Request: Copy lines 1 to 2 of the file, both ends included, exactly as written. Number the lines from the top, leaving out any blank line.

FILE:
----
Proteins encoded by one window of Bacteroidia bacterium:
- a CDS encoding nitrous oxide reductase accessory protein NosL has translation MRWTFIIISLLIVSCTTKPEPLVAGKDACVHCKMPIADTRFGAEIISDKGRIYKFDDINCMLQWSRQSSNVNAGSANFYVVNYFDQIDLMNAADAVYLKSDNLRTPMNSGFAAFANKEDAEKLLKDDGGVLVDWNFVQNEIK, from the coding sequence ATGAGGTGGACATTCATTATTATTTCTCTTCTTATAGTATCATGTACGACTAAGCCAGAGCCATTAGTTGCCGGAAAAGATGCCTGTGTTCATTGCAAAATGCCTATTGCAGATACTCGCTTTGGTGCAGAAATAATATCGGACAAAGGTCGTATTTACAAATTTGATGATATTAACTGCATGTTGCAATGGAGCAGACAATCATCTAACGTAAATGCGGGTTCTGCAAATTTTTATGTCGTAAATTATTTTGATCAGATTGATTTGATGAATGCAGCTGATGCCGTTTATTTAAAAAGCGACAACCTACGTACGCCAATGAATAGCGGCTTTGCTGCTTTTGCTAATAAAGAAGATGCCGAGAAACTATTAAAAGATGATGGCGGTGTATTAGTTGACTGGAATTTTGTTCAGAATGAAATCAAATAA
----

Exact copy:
Proteins encoded by one window of Bacteroidia bacterium:
- a CDS encoding nitrous oxide reductase accessory protein NosL has translation MRWTFIIISLLIVSCTTKPEPLVAGKDACVHCKMPIADTRFGAEIISDKGRIYKFDDINCMLQWSRQSSNVNAGSANFYVVNYFDQIDLMNAADAVYLKSDNLRTPMNSGFAAFANKEDAEKLLKDDGGVLVDWNFVQNEIK, from the coding sequence ATGAGGTGGACATTCATTATTATTTCTCTTCTTATAGTATCATGTACGACTAAGCCAGAGCCATTAGTTGCCGGAAAAGATGCCTGTGTTCATTGCAAAATGCCTATTGCAGATACTCGCTTTGGTGCAGAAATAATATCGGACAAAGGTCGTATTTACAAATTTGATGATATTAACTGCATGTTGCAATGGAGCAGACAATCATCTAACGTAAATGCGGGTTCTGCAAATTTTTATGTCGTAAATTATTTTGATCAGATTGATTTGATGAATGCAGCTGATGCCGTTTATTTAAAAAGCGACAACCTACGTACGCCAATGAATAGCGGCTTTGCTGCTTTTGCTAATAAAGAAGATGCCGAGAAACTATTAAAAGATGATGGCGGTGTATTAGTTGACTGGAATTTTGTTCAGAATGAAATCAAATAA